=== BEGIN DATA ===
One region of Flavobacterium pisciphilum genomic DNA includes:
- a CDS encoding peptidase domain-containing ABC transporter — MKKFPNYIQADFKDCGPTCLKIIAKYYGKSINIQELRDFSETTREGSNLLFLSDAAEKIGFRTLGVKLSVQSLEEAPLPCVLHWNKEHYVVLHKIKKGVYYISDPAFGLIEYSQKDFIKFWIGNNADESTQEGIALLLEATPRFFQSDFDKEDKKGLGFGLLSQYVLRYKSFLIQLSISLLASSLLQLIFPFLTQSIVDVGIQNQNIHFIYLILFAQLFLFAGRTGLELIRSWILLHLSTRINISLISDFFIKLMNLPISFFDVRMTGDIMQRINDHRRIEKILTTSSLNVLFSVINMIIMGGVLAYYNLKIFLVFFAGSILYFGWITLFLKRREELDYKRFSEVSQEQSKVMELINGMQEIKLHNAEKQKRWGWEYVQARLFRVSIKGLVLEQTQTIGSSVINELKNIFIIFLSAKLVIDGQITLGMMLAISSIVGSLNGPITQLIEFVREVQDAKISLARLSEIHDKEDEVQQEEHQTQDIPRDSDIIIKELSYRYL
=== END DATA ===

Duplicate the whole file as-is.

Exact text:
One region of Flavobacterium pisciphilum genomic DNA includes:
- a CDS encoding peptidase domain-containing ABC transporter — MKKFPNYIQADFKDCGPTCLKIIAKYYGKSINIQELRDFSETTREGSNLLFLSDAAEKIGFRTLGVKLSVQSLEEAPLPCVLHWNKEHYVVLHKIKKGVYYISDPAFGLIEYSQKDFIKFWIGNNADESTQEGIALLLEATPRFFQSDFDKEDKKGLGFGLLSQYVLRYKSFLIQLSISLLASSLLQLIFPFLTQSIVDVGIQNQNIHFIYLILFAQLFLFAGRTGLELIRSWILLHLSTRINISLISDFFIKLMNLPISFFDVRMTGDIMQRINDHRRIEKILTTSSLNVLFSVINMIIMGGVLAYYNLKIFLVFFAGSILYFGWITLFLKRREELDYKRFSEVSQEQSKVMELINGMQEIKLHNAEKQKRWGWEYVQARLFRVSIKGLVLEQTQTIGSSVINELKNIFIIFLSAKLVIDGQITLGMMLAISSIVGSLNGPITQLIEFVREVQDAKISLARLSEIHDKEDEVQQEEHQTQDIPRDSDIIIKELSYRYL